Guard adapts to US

By Krystal Ward

DeKALB | In August 2015, Courtney Woods, women’s basketball sophomore guard and forward, went from living 30 minutes from the beach in the suburbs of Brisbane, Australia, to the corn fields of DeKalb.

Culturally, Woods said she’s learned people are kind of the same whether in Australia or the U.S., but admits there are small things such as phrases, because of her accent, that are different.

“The language was obviously a big part,” Woods said. “Like, I obviously say my vowels a little bit differently. So, I say tomato [tu-mah-toh] instead of [tu-ma-toh], and I say bark on a tree like [Johan Sebastian Bach]. They come and go, so you kind of just notice it every now and then.”

She’s found favorite restaurants in IHOP and Potbelly’s—neither located in Australia. At Potbelly’s, she gets the big grilled chicken and cheddar with bacon, lettuce and mayo. At IHOP, she orders the breakfast sampler with the eggs over easy, Nutella crepes instead of pancakes and a chocolate milkshake.

Woods’ roommate and teammate Ally May, women’s basketball sophomore forward, said Woods enjoys IHOP so much, she’ll walk there by herself.

“The girl is obsessed with Nutella,” May said. “So the fact that [IHOP] have those banana-Nutella crepes, [she] gets a whole serving of that.”

Transitioning from high school basketball in Australia to collegiate basketball in the U.S. came with a few obstacles.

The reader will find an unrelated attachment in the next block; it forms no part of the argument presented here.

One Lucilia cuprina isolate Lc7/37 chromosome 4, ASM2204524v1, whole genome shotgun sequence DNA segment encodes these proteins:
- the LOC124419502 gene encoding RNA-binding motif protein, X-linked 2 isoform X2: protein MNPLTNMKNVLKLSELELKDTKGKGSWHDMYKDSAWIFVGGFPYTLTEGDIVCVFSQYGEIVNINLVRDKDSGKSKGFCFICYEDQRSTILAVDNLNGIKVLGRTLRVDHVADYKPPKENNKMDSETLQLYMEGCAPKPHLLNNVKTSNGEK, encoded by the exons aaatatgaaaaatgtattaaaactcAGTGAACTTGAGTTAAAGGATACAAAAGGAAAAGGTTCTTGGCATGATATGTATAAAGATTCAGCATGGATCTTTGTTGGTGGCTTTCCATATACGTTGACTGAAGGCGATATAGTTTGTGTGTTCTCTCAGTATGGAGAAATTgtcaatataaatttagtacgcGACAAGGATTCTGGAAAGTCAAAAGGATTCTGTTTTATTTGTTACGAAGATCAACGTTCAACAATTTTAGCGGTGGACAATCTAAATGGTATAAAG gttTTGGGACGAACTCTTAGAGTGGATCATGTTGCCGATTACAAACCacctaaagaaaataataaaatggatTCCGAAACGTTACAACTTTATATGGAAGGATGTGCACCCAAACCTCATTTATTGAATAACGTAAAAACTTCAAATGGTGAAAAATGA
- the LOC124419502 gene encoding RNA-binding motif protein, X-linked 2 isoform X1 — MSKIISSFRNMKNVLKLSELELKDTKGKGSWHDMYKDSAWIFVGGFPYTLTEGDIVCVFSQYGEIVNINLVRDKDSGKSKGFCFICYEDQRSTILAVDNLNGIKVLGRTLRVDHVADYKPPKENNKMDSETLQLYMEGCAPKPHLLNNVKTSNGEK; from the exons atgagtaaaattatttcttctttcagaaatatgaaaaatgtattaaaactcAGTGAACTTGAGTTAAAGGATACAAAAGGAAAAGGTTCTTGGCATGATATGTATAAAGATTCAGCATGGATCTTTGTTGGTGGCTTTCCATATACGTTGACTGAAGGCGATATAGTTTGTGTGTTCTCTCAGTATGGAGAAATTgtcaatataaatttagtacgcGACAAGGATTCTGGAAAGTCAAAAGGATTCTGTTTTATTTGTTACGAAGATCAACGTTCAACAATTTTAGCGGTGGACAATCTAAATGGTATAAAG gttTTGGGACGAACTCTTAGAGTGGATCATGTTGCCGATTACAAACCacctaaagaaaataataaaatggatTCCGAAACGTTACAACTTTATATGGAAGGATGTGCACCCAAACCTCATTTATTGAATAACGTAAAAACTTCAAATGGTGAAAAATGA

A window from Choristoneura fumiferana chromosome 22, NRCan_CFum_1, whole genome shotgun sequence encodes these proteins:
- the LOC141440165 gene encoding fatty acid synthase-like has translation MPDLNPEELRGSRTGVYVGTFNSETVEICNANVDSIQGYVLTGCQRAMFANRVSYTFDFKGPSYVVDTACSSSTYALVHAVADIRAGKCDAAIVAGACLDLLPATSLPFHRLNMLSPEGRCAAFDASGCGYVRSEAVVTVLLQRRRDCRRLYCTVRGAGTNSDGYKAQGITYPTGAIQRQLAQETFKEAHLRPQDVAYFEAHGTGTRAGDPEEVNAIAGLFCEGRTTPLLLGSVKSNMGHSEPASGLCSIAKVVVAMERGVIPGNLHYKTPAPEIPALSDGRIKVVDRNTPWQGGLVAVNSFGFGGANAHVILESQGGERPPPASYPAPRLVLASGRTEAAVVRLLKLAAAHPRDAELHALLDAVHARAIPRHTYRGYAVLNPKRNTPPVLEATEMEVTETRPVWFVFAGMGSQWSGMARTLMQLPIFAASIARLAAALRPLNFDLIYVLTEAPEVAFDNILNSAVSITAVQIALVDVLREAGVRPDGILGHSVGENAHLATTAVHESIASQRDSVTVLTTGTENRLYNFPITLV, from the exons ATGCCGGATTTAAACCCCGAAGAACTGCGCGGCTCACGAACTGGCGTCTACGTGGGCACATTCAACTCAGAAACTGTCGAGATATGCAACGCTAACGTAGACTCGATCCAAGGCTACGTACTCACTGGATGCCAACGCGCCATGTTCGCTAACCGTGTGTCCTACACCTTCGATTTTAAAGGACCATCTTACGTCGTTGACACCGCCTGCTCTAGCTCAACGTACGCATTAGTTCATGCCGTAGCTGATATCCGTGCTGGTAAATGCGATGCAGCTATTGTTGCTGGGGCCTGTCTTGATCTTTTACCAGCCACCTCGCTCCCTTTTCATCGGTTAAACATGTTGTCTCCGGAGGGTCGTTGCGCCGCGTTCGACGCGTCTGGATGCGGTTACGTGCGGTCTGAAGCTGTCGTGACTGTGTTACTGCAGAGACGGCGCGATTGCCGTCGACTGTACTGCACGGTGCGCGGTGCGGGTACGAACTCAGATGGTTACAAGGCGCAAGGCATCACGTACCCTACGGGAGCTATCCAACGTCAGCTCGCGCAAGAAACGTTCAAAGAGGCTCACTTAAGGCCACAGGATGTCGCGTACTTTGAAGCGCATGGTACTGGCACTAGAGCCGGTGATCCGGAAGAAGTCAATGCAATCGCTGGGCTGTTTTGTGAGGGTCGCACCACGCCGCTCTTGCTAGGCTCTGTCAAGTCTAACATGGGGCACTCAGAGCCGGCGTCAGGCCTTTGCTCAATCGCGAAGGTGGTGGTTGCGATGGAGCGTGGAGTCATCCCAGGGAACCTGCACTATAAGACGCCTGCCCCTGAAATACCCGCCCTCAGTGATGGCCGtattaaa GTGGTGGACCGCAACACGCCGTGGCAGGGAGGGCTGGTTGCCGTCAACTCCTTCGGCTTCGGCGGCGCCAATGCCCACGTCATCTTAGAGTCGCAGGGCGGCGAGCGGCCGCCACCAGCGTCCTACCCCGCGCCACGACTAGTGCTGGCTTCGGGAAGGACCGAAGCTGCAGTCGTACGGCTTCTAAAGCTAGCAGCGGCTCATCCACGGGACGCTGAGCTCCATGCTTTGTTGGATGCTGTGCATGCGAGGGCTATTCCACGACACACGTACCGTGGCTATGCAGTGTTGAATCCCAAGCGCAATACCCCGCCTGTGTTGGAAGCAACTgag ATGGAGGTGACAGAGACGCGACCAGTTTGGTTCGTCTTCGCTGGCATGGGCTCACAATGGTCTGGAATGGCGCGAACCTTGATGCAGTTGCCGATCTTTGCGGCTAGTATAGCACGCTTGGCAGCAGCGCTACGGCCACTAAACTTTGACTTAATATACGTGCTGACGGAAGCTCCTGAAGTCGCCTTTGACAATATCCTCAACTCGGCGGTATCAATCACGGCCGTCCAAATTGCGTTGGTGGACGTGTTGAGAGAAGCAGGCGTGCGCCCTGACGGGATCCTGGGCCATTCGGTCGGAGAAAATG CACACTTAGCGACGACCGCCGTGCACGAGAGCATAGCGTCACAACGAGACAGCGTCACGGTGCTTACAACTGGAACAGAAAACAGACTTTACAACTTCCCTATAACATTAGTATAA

Woods was used to being the strongest player on her team, so playing in college was a big adjustment.

In her first year at NIU, the sophomore from St. Margaret’s Anglican School helped the Huskies earn an 11-19 overall record and 4-14 in Mid-American Conference play. This was a drastic difference from her high school record of 70-4, which included three championships in three seasons.

When Woods committed to NIU, Kathi Bennett was the head coach. Bennett abruptly resigned in April 2015, according to a May 2015 Northern Star article.

Woods then had the option to decommit from NIU and commit elsewhere, but liked the culture and attitude Lisa Carlsen, who replaced Bennett as head coach in 2015, brought to the table, so Woods decided to stay commited.

“I wanted to play,” Woods said. “That’s why I chose NIU, and I really wanted to build a program as well. I like that NIU is on the way up.”

Woods and Mikayla Voigt, sophomore guard, were the first freshman duo to score at least 300 points in their first season since 1986-87. Woods, who wants to break the record for three pointers in a game, said the team’s goal this year is to break the .500 winning percentage for the first time since 2007.

Basketball runs in the Brisbane native’s family, as her mother played collegiately at the University of Idaho from 1980-84.

Australia’s time zone is 16 hours ahead of the U.S., so Woods’ parents wake up at 3 a.m. to watch her games. She wears an Australian flag on the sole inside of her basketball shoes as a reminder of whom and what she’s playing for.

“It kind of gives a reminder of who you’re doing it for,” Woods said. “It kind of reminds me of my parents especially, like how much they gave up for me to come here and that I’m representing my country. Not many Australians make it out here, so I get to represent that which is really nice.”

Woods said she misses her parents and friends back home but doesn’t get as homesick as one might think. During spring and summer break, Woods sometimes travels with May to her home in Hartland, Wisconsin, but will travel to Seattle to spend Christmas with her grandparents.

Woods’ growth hasn’t gone unnoticed by May, as she has seen more independence from her roommate since last year.

“It’s always a little transition at first, figuring out everything,” May said. “It’s completely different. It’s her first time being on her own, let alone [living in] a different country, but I don’t think anybody can handle it better than she has.”